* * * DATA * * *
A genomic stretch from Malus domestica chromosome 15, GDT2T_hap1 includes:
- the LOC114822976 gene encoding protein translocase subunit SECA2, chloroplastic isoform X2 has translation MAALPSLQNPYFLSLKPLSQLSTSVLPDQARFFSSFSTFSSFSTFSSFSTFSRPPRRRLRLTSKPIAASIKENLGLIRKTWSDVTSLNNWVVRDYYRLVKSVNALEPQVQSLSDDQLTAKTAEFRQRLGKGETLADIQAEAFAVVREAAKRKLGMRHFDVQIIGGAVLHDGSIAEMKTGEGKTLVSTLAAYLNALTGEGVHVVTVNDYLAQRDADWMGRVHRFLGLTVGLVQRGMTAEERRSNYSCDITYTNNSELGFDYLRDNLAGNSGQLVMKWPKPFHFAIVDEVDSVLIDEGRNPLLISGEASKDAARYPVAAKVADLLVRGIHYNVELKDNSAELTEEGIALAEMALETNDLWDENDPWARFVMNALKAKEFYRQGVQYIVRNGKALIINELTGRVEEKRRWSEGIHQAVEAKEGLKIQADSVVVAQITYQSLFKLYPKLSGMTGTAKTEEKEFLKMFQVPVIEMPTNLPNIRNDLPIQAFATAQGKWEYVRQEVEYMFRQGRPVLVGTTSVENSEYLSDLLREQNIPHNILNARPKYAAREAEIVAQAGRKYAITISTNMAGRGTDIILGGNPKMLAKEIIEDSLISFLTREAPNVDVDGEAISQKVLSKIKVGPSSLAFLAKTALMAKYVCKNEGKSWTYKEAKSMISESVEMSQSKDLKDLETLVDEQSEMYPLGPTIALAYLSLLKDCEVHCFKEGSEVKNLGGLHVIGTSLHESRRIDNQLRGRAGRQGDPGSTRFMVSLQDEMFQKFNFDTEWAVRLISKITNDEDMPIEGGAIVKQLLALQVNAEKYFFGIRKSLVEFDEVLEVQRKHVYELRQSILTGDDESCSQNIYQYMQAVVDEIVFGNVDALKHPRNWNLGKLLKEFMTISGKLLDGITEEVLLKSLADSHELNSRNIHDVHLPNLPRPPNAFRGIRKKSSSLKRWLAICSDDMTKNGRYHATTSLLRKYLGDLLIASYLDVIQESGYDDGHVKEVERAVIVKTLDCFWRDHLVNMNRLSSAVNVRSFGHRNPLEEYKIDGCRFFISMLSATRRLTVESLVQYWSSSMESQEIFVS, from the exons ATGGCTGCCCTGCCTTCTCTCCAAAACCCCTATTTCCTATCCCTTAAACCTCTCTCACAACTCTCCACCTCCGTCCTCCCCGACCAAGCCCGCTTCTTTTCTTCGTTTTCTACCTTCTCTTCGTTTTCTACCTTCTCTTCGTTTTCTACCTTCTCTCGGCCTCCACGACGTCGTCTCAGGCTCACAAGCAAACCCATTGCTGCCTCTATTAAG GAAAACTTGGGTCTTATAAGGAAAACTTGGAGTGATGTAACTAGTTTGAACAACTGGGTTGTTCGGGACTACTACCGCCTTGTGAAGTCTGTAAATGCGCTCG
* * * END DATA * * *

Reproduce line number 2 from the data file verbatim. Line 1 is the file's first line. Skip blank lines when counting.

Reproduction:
- the LOC114822976 gene encoding protein translocase subunit SECA2, chloroplastic isoform X2 has translation MAALPSLQNPYFLSLKPLSQLSTSVLPDQARFFSSFSTFSSFSTFSSFSTFSRPPRRRLRLTSKPIAASIKENLGLIRKTWSDVTSLNNWVVRDYYRLVKSVNALEPQVQSLSDDQLTAKTAEFRQRLGKGETLADIQAEAFAVVREAAKRKLGMRHFDVQIIGGAVLHDGSIAEMKTGEGKTLVSTLAAYLNALTGEGVHVVTVNDYLAQRDADWMGRVHRFLGLTVGLVQRGMTAEERRSNYSCDITYTNNSELGFDYLRDNLAGNSGQLVMKWPKPFHFAIVDEVDSVLIDEGRNPLLISGEASKDAARYPVAAKVADLLVRGIHYNVELKDNSAELTEEGIALAEMALETNDLWDENDPWARFVMNALKAKEFYRQGVQYIVRNGKALIINELTGRVEEKRRWSEGIHQAVEAKEGLKIQADSVVVAQITYQSLFKLYPKLSGMTGTAKTEEKEFLKMFQVPVIEMPTNLPNIRNDLPIQAFATAQGKWEYVRQEVEYMFRQGRPVLVGTTSVENSEYLSDLLREQNIPHNILNARPKYAAREAEIVAQAGRKYAITISTNMAGRGTDIILGGNPKMLAKEIIEDSLISFLTREAPNVDVDGEAISQKVLSKIKVGPSSLAFLAKTALMAKYVCKNEGKSWTYKEAKSMISESVEMSQSKDLKDLETLVDEQSEMYPLGPTIALAYLSLLKDCEVHCFKEGSEVKNLGGLHVIGTSLHESRRIDNQLRGRAGRQGDPGSTRFMVSLQDEMFQKFNFDTEWAVRLISKITNDEDMPIEGGAIVKQLLALQVNAEKYFFGIRKSLVEFDEVLEVQRKHVYELRQSILTGDDESCSQNIYQYMQAVVDEIVFGNVDALKHPRNWNLGKLLKEFMTISGKLLDGITEEVLLKSLADSHELNSRNIHDVHLPNLPRPPNAFRGIRKKSSSLKRWLAICSDDMTKNGRYHATTSLLRKYLGDLLIASYLDVIQESGYDDGHVKEVERAVIVKTLDCFWRDHLVNMNRLSSAVNVRSFGHRNPLEEYKIDGCRFFISMLSATRRLTVESLVQYWSSSMESQEIFVS, from the exons ATGGCTGCCCTGCCTTCTCTCCAAAACCCCTATTTCCTATCCCTTAAACCTCTCTCACAACTCTCCACCTCCGTCCTCCCCGACCAAGCCCGCTTCTTTTCTTCGTTTTCTACCTTCTCTTCGTTTTCTACCTTCTCTTCGTTTTCTACCTTCTCTCGGCCTCCACGACGTCGTCTCAGGCTCACAAGCAAACCCATTGCTGCCTCTATTAAG GAAAACTTGGGTCTTATAAGGAAAACTTGGAGTGATGTAACTAGTTTGAACAACTGGGTTGTTCGGGACTACTACCGCCTTGTGAAGTCTGTAAATGCGCTCG